Skip to main content

Amazon to buy Whole Foods Market for $13.7 bn

4 min

New York (AFP)

Amazon is once again shaking up the retail sector, with the announcement Friday it will acquire upscale US grocer Whole Foods Market, known for its pricey organic options, in a deal that underscores the online giant's growing influence in the economy.

In the $13.7 billion, all-cash deal, Amazon will buy the Texas-based champion of organic and specialty food for $42 a share. Whole Foods' shares traded in the mid-$30 range for May and early June.

Whole Foods, which has faced pressure from activist investors, will continue to operate stores under its brand and will be led by co-founder and chief executive John Mackey, the companies said.

"This partnership presents an opportunity to maximize value for Whole Foods Market's shareholders, while at the same time extending our mission and bringing the highest quality, experience, convenience and innovation to our customers," Mackey said.

The announcement had immediate and punishing consequences on Wall Street for retailers, such as Wal-Mart Stores, that sell groceries and are expected to face even tougher competition with Amazon now much more active in the space.

In May, under pressure from Jana Partners, Whole Foods replaced five board members and its chief financial officer. The hedge fund said the company was undervalued and needed to overhaul its operations and consider "strategic alternatives," code for a sale.

Mackey, who has viewed Whole Foods as a "mission-driven" company in improving American food, castigated Jana as an example of craven capitalism. Mackey is famous for growing Whole Foods from a tiny health-conscious grocer in Texas far from the US coasts into a giant in upscale foods.

"These guys just want to sell us, because they think they can make 40 or 50 percent in a short period of time," Mackey told Texas Monthly in a profile published this week.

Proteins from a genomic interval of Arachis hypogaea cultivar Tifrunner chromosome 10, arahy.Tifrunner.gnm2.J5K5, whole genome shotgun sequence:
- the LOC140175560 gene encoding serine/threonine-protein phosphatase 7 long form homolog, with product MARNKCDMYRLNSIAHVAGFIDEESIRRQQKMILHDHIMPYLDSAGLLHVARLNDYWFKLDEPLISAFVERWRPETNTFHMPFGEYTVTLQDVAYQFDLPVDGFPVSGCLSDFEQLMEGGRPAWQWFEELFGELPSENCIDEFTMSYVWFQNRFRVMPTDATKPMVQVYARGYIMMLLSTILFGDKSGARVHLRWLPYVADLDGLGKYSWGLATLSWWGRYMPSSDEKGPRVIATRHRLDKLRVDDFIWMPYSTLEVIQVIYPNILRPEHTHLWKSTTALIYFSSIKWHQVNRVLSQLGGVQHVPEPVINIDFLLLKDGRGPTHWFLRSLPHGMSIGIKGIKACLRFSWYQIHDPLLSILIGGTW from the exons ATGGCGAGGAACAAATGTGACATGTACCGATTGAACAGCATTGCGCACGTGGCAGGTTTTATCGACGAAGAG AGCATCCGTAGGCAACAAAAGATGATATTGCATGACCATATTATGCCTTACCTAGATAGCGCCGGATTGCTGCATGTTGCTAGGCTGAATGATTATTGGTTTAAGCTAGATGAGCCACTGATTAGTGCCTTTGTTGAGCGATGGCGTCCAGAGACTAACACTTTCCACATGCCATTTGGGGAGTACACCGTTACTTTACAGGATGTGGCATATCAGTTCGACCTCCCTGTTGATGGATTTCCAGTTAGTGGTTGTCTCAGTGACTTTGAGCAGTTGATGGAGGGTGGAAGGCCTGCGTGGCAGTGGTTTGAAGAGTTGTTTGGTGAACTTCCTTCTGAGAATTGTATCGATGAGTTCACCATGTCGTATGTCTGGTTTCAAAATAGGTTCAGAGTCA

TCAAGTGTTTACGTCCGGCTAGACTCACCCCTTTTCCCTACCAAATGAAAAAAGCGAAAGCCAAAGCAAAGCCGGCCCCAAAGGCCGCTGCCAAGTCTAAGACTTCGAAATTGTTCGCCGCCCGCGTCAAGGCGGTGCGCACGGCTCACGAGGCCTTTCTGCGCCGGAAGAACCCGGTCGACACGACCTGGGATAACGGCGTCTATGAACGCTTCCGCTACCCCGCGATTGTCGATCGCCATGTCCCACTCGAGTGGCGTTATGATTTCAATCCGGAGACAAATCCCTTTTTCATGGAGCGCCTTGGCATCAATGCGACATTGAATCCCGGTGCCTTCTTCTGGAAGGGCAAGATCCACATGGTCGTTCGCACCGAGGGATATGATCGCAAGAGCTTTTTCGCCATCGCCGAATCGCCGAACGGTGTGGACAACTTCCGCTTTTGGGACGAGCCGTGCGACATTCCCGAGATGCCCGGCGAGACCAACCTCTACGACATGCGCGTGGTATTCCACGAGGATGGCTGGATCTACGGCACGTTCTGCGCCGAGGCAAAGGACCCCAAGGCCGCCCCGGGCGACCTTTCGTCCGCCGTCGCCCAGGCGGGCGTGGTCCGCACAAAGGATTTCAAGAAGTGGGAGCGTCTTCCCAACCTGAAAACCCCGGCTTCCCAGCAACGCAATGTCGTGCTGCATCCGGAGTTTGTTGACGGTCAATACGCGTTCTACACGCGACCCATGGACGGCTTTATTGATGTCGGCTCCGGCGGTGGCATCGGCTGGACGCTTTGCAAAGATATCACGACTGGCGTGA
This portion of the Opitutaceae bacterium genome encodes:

"They're greedy bastards, and they're putting a bunch of propaganda out there, trying to destroy my reputation and the reputation of Whole Foods, because it's in their self-interest to do so."

- Seismic event -

The deal is the latest big move for Amazon and its charismatic chief executive Jeff Bezos, who grew Amazon from a small online bookseller in the 1990s into a global retail behemoth that delivers a wide range of goods and creates award-winning entertainment broadcasts.

"Millions of people love Whole Foods Market because they offer the best natural and organic foods, and they make it fun to eat healthy," Bezos said.

"Whole Foods Market has been satisfying, delighting and nourishing customers for nearly four decades -- they?re doing an amazing job and we want that to continue."

As Amazon has grown and Bezos has amassed some $72 billion in wealth, he has spoken more frequently of his public mission, acquiring the Washington Post and investing heavily in the newspaper.

On Thursday, Bezos took to Twitter to request ideas on philanthropy "to be helping people in the here and now, a posting that generated some 18,000 responses.

Analysts viewed the deal with Whole Foods as a seismic event for the sector.

"The retail sector is used to change, but every so often an event occurs that shakes the industry to its core," said Neil Saunders, managing director of research firm GlobalData Retail. "Amazon's acquisition of Whole Foods is one of those."

He said the deal swiftly allows Amazon to quickly build up its business in groceries through buying a well-regarded brand. But "For other grocers, the deal is potentially terrifying."

"Although Amazon has been a looming threat to the grocery industry, the shadow it has cast has been pale and distant. Today that changed: Amazon has moved squarely onto the turf of traditional supermarkets and poses a much more significant threat."

Near 1430 GMT, Whole Foods was up 27.9 percent at $41.95 and Amazon rose 3.1 percent to $993.68.

But Wal-Mart tumbled 6.2 percent, Target 10.1 percent, Costco Wholesale 6.8 percent and Kroger 13.6 percent. Pharmacies that sell groceries were also down, including CVS Health, which lost 4.8 percent and Walgreens Boots Alliance, which fell 4.7 percent.

Food stocks also fell sharply, with General Mills losing 3.2 percent, Kellogg 2.6 percent, Mondelez 2.2 percent and Campbell Soup 3.3 percent.

The Amazon-Whole Foods transaction is expected to close in the second half of 2017 following regulatory approvals and a vote by Whole Foods shareholders.

Page not found

The content you requested does not exist or is not available anymore.